ALLOWS DOMINION TO KEEP ITS RADIATION MONITORING OUTAGES SECRET!
Things just got a whole lot riskier for folks living in the shadow of Millstone – residents of southeastern Connecticut and Long Island’s East End in particular – with no advance notice, no opportunity for public comment and no stand-in for the public communicating its outrage.
Millstone has the worst record of all U.S. nuclear reactors in the frequency of reported radiation monitor outages over the past year, according to the NRC. (Dominion, “the licensee for the Millstone nuclear power company does report radiation monitors out of service more frequently than at other nuclear power plants in the United States via a 10 CFR 50.72 report.” NRC letter to Union of Concerned Scientists October 8, 2014.)
Unlike most other plants, Millstone does not have redundant devices for some of their radiation monitors, particularly [the main station stack and long-range monitors, the most critical ones],” NRC’s letter states. It goes on:
“Therefore, anytime one of these radiation monitors is out of service for more than 15 minutes for any reason and if compensatory measures cannot be completed within 15 minutes, then the licensee for Millstone is required to report this to the NRC in accordance with 10 CFR 50.72(b)(3)(xiii).
Millstone does take compensatory measures for grab sampling and analysis in the event that radiation monitors are out of service, however it takes more than 15 minutes to complete the compensatory measures, and therefore, a 50.72 report is still required.”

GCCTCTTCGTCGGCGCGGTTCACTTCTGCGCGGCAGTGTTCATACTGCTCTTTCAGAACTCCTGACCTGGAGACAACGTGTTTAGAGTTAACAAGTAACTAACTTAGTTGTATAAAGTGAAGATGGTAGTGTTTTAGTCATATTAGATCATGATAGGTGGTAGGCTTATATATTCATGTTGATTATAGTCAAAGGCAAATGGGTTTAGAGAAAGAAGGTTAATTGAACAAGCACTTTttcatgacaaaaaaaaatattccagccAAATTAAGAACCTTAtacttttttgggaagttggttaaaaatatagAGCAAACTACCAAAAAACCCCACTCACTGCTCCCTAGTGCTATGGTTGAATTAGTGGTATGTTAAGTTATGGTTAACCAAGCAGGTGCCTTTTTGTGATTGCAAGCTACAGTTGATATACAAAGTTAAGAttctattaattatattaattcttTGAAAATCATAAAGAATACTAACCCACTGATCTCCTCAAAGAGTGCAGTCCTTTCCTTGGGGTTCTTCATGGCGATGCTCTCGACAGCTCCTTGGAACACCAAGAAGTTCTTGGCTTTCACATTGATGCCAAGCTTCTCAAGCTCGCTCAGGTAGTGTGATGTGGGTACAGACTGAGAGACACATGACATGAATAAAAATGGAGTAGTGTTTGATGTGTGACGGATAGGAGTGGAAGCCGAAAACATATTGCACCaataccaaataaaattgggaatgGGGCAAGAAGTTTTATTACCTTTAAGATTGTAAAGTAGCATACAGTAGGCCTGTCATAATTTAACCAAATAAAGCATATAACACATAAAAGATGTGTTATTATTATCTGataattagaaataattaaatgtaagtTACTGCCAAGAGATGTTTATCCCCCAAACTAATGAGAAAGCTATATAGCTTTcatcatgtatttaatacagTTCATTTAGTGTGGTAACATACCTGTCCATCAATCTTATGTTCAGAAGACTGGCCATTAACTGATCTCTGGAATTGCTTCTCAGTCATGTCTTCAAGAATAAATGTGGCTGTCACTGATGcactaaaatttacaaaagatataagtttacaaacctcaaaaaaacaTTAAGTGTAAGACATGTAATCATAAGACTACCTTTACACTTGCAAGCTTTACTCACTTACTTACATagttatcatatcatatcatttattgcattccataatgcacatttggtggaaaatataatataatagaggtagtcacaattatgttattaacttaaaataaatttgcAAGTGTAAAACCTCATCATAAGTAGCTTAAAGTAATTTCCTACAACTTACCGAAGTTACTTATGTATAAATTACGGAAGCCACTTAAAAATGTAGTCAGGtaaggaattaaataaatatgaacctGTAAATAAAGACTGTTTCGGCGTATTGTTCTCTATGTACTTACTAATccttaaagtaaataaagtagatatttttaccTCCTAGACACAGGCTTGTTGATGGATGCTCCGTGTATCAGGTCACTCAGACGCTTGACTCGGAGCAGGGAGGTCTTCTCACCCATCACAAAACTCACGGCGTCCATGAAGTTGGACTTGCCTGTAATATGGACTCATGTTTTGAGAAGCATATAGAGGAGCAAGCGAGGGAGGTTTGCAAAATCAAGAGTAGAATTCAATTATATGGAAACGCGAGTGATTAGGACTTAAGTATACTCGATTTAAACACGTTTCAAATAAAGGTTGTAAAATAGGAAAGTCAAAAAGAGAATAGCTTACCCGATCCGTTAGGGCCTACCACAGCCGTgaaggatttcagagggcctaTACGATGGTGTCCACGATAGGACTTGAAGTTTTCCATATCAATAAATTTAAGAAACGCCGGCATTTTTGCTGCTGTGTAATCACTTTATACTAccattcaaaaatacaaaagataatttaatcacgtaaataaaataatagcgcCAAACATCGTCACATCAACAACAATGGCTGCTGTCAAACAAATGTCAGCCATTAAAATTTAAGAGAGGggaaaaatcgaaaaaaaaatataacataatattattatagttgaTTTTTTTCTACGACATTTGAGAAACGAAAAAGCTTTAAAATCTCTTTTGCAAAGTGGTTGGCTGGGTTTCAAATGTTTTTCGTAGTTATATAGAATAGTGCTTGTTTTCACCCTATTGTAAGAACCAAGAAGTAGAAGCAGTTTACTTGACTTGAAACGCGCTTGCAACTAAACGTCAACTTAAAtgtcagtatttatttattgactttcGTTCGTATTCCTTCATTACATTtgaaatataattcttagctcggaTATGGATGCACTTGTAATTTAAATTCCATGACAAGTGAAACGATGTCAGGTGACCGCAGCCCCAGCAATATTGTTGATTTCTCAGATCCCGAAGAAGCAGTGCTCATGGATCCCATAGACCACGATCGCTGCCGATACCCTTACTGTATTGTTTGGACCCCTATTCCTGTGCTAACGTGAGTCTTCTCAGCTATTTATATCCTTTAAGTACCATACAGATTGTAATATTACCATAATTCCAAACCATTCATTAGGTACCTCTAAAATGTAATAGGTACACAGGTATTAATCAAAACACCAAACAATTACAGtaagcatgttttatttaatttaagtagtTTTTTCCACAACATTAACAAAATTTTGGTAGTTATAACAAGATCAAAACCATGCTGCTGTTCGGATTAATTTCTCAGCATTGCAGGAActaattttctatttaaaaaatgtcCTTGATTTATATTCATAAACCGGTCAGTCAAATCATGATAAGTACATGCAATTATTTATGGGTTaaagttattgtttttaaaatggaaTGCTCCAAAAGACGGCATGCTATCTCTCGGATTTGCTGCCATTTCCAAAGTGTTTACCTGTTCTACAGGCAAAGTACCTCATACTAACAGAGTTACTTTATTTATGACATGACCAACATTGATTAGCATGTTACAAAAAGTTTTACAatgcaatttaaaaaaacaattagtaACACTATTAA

This week, the NRC revealed its amazing solution to Millstone’s singular problem, which has had concerned citizens worrying: the NRC’s now excusing Dominion from having to report the loss of radiation monitoring operability for reasons of “planned maintenance” unless the loss persists for 24 hours.
This magical solution came three weeks after concerned citizens demanded to know why radiation monitor outages were recurring frequently at Millstone, a fact known to them only because Dominion was required to report the loss to the NRC and the NRC posted the report on its website, NRC.org.
What it means: Dominion will now be able to operate Millstone at full power for up to 24 hours with its main radiation monitors deliberately disabled without prior notice to the public, where the previous standard was 15 minutes.
Dominion now has free rein to belch dirty radioactive air at “unusual” levels for 24 hours straight while its main radiation monitors are down, as long as the blast coincides with “pre-planned maintenance.”
Here’s the obvious question:
What’s to stop Dominion from venting its dirtiest releases – those containing the highest concentrations of radionuclides – during “pre-planned maintenance” over 24-hour periods, making it impossible for the public to ever know the levels to which they and their children and grandchildren were exposed?
The NRC has an easy answer: Nothing!
Shockingly, under existing regulation, Dominion is allowed to disgorge built-up “batches” of its dirtiest radioactive air from the containment, where the nuclear reactor is located, and radioactive processing systems, even when its major radiation monitors are shut down.
All that Dominion need do in such circumstances is apply its “best efforts” (Dominion’s term, approved by the NRC) to repair the monitors and carry out additional sampling and analysis.
The Union of Concerned Scientists asked the NRC if it could say whether Dominion had its workers actually carry out these “compensatory measures.”
Once again, the NRC had an easy answer: “This level of detailed information is not required to be submitted to the NRC.”
This issue is of greater concern during the month of October 2014 because of the scheduled refueling of Unit 3 when Dominion projects it will have the biggest, dirtiest radiation releases to the atmosphere of the entire year.
Posted October 13, 2014